Author Topic: First LP  (Read 551 times)

TC Chris

  • Hero Member
  • *****
  • Posts: 1112
    • View Profile
First LP
« on: July 25, 2017, 08:40:23 PM »
I was hauling along on my daily after-work walking route today and for some reason found myself whistling a familiar tune.  Hey, it was from an LP by the Dukes of Dixieland.  And then I remembered that their "Curtain Going Up" LP was the first one I had ever bought.  One day when I was in high school--1965 or earlier--I was in the cafeteria for lunch and there was some great music playing over the PA system.  I went back and asked the cafeteria ladies what it was.  The manager took me back to where the equipment was--Garrard RC-80 or -88 changer, a Heath A-9 amp--and looked.  Dukes of Dixieland.  I wrote the numbers down and ordered it at the record store.  Remember those?  They were places where you could walk in and look at records, maybe buy some.  What a great concept.  And I still have the LP (of course).

Chris Campbell

electra225

  • Hero Member
  • *****
  • Posts: 1864
    • View Profile
Re: First LP
« Reply #1 on: July 28, 2017, 10:00:54 AM »
The first stereo LP I ever bought, and still have, is "Calcutta" by Lawrence Welk, around Christmas time in 1959.  Another early stereo record I got was "Blue Hawaii" by Billy Vaughn.  I did not have a stereo instrument until 1963, so I played my new stereo records at my uncle's place.  He had a Zenith stereo.  I played a 45 rpm version of "Calcutta" on my little Truetone record player ( I still have that as well) and there was a world of difference between cheap mono and a good stereo.  Duchess Record Shop in Indianapolis had two floors of records, tapes and audio equipment and accessories.  Anything you could want or dream about in audio.  You could "sample" records in mono or stereo.  IIRC, the stereo turntable they used was a Miracord and the mono turntable was a Newcomb.  My dad got his TR-16 there ( I still have that) and all his records for his barn dance business.  He played 78's and 45's for the most part as he was not a fan of LP's.  Duchess had everything, old and new.  It was a miraculous, wonderous place to this farm kid in the late 1950's.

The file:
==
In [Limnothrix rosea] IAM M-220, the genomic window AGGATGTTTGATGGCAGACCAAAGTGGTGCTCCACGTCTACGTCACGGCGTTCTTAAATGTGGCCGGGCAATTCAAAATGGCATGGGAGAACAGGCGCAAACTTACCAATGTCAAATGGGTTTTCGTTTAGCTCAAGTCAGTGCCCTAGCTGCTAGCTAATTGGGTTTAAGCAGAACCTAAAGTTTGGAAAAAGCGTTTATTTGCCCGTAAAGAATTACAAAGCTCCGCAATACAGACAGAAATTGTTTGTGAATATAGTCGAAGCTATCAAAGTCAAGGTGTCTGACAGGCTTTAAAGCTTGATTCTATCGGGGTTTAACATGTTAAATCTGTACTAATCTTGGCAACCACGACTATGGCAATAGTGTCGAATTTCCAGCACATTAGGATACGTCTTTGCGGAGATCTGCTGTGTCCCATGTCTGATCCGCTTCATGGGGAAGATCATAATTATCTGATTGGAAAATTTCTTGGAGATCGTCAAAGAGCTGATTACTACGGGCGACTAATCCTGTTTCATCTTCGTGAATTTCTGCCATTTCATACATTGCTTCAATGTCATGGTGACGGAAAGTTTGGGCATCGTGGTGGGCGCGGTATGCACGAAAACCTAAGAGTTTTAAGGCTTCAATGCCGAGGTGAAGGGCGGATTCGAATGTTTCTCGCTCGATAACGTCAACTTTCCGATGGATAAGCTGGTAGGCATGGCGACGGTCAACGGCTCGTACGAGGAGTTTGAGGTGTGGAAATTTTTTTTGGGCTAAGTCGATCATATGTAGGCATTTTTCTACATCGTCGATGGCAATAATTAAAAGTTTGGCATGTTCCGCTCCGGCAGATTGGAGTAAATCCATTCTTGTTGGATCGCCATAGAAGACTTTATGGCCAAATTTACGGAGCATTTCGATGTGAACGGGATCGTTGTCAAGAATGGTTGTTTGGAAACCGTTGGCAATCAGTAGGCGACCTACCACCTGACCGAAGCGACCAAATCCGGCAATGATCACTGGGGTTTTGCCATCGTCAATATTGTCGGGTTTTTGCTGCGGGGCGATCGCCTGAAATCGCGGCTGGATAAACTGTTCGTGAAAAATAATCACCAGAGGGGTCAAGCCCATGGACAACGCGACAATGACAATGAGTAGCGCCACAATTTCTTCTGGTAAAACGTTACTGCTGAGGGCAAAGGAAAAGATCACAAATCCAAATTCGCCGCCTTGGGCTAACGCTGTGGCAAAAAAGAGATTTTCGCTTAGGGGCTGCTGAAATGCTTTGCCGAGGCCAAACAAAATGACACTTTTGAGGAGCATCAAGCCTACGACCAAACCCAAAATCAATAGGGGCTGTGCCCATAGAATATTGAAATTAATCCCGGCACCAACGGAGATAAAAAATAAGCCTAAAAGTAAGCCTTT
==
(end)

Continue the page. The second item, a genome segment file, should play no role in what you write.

I built my first stereo from kit components for a 4-H project in 1963.  I still have most of it.  The Dynaco SCA-35 was $79.95, the AMD tuner was $39.95 and the Pilot 100 multiplex adapter was $19,95.  I built a Miracord changer, $59.95 and a set of University Sound speakers in walnut cabinets for around $100.  I loaned the changer and speakers to my brother and never saw them again.  I mowed lawns to pay for my first stereo system.  My grandfather thought I'd lost my mind, paying such prices for a "new-fangled Victrola."
If it ain't broke, call me.  I can break it....

19and41

  • Sr. Member
  • ****
  • Posts: 431
    • View Profile
Re: First LP
« Reply #2 on: August 08, 2017, 09:29:53 AM »
The first new LP I bought was a Columbia album, Glenn Miller Collectors Choice.  It was the recordings he made with his first band, the remainder of the one he had organized for Ray Noble in the mid 30's.  The selections are unlike anything his later bands did, taken more from his arrangements he did for Red Nichols.  The selections are now available as an Mp3 download on Amazon.  Here is one selection.  https://www.youtube.com/watch?v=yJodE1eqtDQ
"Any sufficiently advanced technology is indistinguishable from magic."
Arthur C. Clarke

TC Chris

  • Hero Member
  • *****
  • Posts: 1112
    • View Profile
Re: First LP
« Reply #3 on: August 08, 2017, 09:02:14 PM »
Wow, I like it.  It's a little closer to the jazz end of the spectrum than the pop/dance music end.  I wasn't aware of that work.  I'm a sucker for music from the '30s.

Chris Campbell

19and41

  • Sr. Member
  • ****
  • Posts: 431
    • View Profile
Re: First LP
« Reply #4 on: August 08, 2017, 10:11:56 PM »
"Any sufficiently advanced technology is indistinguishable from magic."
Arthur C. Clarke

AlexanderMartin

  • Sr. Member
  • ****
  • Posts: 343
    • View Profile
Re: First LP
« Reply #5 on: August 08, 2017, 10:16:29 PM »
The first LP I bought was Pink Floyd's The Wall for $20 in near mint condition. Worth every penny.